Anxiety and Its Consequences | The Doctor Weighs In

By: Wallace B. Mendelson, M.D.

Anxiety is a common internal experience, often described as fear or dread. It accompanied by physical manifestations.such as rapid heartbeats, sweating, and dry mouth.

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What is Anxiety?

Anxiety is an internal experience accompanied by physical manifestations. As such, it is hard to put into words. Sometimes, it is described as a feeling of fear and dread. Other times people use the words unease, worry, or apprehensive expectation. It can be viewed as the response to a sense of threat.

If the focus is very specifically related to some real danger in the world, it is considered to be fear. If the perceived threat is less specific, more uncertain, and future-oriented, it is thought of as anxiety.

Anxiety is a common human experience and when manifested more strongly becomes the most common psychological symptom. It is an uncomfortable one, and it is only natural to seek relief.

In this post, we will describe ways of going about doing this, both with medicines and with non-medicine ‘talking therapies.’

Anxiety is Accompanied by Other Distressing Processes

Anxiety does not travel alone. When felt strongly, it is accompanied by other distressing processes, both mental and physical. Among its mental companions are poor concentration, irritability, over-arousal, and a feeling of impending doom.

Physical qualities include rapidly beating heart, sweating, frequent urination, dry mouth, and muscle tremors. Sometimes a distinction is made between ‘trait anxiety’ and ‘state anxiety.’ Trait anxiety is a long-term process in a person somehow more prone to this experience. ‘State anxiety’ is how a person may feel at a given moment.

Fear and anxiety can be helpful in moderation. These symptoms attune us to being vigilant and aware of possible hazards. Further, the ‘fight or flight’ physiology which anxiety generates can help us respond to a truly dangerous situation. In the absence of danger, but in the face of a challenge, in moderation, it can also help spur problem-solving and productivity.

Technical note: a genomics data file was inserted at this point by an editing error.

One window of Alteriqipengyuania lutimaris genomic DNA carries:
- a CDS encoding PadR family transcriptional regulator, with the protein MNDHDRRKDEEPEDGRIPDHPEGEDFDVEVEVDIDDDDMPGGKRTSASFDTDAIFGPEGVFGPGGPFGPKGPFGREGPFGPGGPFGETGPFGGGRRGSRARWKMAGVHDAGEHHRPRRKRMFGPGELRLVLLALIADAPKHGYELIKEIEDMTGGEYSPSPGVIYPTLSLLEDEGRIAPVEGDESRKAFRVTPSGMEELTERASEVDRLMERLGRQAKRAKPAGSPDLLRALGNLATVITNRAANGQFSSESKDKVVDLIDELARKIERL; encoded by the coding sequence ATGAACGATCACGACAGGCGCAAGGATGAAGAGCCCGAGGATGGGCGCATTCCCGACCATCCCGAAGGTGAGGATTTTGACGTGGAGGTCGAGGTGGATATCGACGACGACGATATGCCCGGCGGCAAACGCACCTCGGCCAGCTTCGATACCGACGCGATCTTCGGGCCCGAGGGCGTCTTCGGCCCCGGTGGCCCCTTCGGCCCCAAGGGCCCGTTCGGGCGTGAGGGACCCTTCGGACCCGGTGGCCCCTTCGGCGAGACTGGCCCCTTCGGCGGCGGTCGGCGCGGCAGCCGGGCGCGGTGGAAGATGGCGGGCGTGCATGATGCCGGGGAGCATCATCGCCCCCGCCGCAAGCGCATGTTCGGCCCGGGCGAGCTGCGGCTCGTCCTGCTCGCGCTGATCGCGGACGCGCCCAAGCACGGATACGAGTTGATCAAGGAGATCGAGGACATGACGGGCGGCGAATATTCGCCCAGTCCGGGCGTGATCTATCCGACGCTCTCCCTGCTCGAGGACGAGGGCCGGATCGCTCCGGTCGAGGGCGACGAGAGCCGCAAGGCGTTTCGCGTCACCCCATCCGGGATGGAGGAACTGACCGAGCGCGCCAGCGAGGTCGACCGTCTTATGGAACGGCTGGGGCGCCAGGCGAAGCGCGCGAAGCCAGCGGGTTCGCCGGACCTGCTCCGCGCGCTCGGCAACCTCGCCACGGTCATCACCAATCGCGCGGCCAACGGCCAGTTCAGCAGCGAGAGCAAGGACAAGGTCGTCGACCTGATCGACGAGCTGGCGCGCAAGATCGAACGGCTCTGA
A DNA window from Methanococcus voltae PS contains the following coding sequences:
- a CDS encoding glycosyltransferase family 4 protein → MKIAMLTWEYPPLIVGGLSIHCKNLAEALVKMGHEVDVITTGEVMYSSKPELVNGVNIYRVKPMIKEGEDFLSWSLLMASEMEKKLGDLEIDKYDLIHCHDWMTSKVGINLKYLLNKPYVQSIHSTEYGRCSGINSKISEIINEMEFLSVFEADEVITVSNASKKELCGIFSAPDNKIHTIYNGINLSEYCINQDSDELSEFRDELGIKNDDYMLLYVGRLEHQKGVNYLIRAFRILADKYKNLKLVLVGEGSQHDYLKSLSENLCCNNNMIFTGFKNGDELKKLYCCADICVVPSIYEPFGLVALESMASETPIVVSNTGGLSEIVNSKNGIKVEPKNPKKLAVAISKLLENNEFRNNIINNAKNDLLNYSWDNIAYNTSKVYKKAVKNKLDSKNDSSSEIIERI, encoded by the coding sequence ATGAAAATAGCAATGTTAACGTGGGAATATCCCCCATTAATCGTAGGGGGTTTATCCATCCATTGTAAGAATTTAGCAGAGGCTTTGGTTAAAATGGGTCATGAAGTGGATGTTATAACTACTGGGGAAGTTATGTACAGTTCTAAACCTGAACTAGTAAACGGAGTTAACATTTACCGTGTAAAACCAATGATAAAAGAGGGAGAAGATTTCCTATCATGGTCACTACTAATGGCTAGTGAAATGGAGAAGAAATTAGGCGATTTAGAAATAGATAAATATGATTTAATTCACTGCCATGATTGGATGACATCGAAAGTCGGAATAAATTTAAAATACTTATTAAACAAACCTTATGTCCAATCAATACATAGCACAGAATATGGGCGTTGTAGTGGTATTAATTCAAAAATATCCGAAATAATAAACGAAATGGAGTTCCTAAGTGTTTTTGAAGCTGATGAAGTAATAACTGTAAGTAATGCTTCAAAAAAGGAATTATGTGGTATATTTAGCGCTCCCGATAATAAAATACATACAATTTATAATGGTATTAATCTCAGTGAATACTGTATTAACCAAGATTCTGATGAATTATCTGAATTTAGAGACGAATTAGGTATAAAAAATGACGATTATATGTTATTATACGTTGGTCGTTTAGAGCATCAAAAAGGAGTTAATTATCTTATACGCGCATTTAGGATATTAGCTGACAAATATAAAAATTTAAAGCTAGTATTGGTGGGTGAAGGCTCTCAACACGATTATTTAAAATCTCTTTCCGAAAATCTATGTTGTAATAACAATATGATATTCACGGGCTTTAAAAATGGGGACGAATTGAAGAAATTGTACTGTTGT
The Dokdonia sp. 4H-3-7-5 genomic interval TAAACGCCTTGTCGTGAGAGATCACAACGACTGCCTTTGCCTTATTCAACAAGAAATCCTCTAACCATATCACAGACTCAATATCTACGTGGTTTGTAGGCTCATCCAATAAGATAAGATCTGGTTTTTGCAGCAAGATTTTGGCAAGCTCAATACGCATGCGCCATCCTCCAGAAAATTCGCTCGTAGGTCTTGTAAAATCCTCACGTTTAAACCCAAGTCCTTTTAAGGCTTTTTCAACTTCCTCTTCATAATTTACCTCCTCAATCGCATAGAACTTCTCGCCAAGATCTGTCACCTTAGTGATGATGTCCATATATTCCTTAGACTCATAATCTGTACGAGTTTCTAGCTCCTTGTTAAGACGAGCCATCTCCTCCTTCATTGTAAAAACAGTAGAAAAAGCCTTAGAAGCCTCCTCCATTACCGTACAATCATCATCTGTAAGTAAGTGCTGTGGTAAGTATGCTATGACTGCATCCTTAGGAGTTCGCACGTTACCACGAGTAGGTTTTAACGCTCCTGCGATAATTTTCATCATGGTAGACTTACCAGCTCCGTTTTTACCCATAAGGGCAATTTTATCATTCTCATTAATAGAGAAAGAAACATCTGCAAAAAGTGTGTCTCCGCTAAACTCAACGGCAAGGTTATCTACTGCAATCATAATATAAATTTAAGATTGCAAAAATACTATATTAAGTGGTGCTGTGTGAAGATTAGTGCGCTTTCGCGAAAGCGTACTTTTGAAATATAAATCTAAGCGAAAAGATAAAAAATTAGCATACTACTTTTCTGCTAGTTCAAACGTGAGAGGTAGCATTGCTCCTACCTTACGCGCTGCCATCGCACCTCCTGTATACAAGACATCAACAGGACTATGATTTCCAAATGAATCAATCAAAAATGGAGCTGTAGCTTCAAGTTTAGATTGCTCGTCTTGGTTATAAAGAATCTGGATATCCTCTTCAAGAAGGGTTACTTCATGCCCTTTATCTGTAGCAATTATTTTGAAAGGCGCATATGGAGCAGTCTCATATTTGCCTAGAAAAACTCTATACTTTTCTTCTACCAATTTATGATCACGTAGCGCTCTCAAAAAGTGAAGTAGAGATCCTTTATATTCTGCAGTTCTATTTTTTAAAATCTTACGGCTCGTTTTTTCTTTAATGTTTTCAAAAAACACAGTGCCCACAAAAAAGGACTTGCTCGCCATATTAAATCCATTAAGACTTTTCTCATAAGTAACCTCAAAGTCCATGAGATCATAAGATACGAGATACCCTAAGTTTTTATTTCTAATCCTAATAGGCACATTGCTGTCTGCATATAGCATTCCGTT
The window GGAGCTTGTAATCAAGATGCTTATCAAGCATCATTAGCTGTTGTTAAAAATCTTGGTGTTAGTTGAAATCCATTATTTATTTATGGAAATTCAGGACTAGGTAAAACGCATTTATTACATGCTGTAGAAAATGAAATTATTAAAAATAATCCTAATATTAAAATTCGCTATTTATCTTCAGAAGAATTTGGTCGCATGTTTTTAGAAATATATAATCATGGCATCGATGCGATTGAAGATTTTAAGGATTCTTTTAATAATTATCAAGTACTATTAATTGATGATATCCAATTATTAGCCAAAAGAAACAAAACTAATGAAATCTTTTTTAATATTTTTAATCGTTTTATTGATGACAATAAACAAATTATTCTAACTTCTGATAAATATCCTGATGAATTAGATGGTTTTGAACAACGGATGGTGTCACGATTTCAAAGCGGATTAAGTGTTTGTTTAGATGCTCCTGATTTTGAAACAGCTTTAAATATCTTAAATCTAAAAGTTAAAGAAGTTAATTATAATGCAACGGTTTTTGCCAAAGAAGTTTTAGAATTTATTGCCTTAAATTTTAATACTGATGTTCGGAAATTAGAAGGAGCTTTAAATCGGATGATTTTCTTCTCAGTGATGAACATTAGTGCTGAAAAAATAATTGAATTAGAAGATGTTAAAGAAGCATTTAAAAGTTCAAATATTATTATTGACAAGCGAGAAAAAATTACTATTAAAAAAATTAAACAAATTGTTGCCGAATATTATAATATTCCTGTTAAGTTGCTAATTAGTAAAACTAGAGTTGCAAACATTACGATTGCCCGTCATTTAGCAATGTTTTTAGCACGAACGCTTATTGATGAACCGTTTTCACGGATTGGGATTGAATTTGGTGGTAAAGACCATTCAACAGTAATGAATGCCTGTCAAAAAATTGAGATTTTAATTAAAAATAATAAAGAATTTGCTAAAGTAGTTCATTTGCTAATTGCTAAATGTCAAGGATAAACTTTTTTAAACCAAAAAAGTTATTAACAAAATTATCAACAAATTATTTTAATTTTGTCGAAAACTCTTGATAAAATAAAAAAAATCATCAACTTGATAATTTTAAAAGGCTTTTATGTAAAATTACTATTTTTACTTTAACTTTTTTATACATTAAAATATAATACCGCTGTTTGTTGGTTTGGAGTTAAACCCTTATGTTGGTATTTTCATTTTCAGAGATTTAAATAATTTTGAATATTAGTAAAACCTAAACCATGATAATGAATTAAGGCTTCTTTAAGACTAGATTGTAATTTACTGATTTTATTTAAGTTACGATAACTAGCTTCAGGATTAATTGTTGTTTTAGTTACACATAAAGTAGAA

Often though, anxiety and its accompanying features become so strong that they become detrimental, impairing functioning, and can make life very difficult. Anxiety disorders, the name for this situation, are experienced by about 10 percent of Americans at any given time.

Characteristics of people with anxiety

People of all ages are affected by anxiety disorders. Overall, the average age of onset of anxiety disorders as a whole is about 21. Phobias, separation anxiety, and social anxiety tend to start younger, with an average age of 15, while GAD and panic disorder tend to start between 21 and 34 years of age.

These numbers represent averages, though; many children and adolescents-as many as one in three-may have difficulty at some point. The gender distribution depends on the specific disorder: about twice as many women than men suffer from generalized anxiety disorder (GAD) or panic disorder, while social anxiety is experienced about equally by both genders.

Anxiety disorders tend to run in families. About 15–20 percent of close relatives may also experience anxiety symptoms. So far, however, no individual genes have been found to be responsible. Family studies have found clustering of anxiety disorders and depression. This suggests that their genetics have some commonalities. Some studies have estimated that genetic factors account for 30–50 percent of the likelihood of developing an anxiety disorder, while non-genetic factors may be responsible for 50–70 percent. The absence (so far) of specific genes suggests that anxiety disorders may appear due to a combination of factors including genetic vulnerability, traumatic events, and longer-term qualities of the emotional or physical environment, such as stressful conditions.

Consequences of Anxiety Disorders

Although we remain unsure about the ultimate causes of anxiety disorders, we are beginning to recognize that they are quite common, affecting 40 million Americans. We are also finding that they have significant consequences beyond feelings of discomfort. Some of these consequences are as follows:

  • Persons with a generalized anxiety disorder (GAD) have lower scores on measures of quality of life, social life, and life satisfaction.
  • They are also more likely to be on disability at some point in their lives.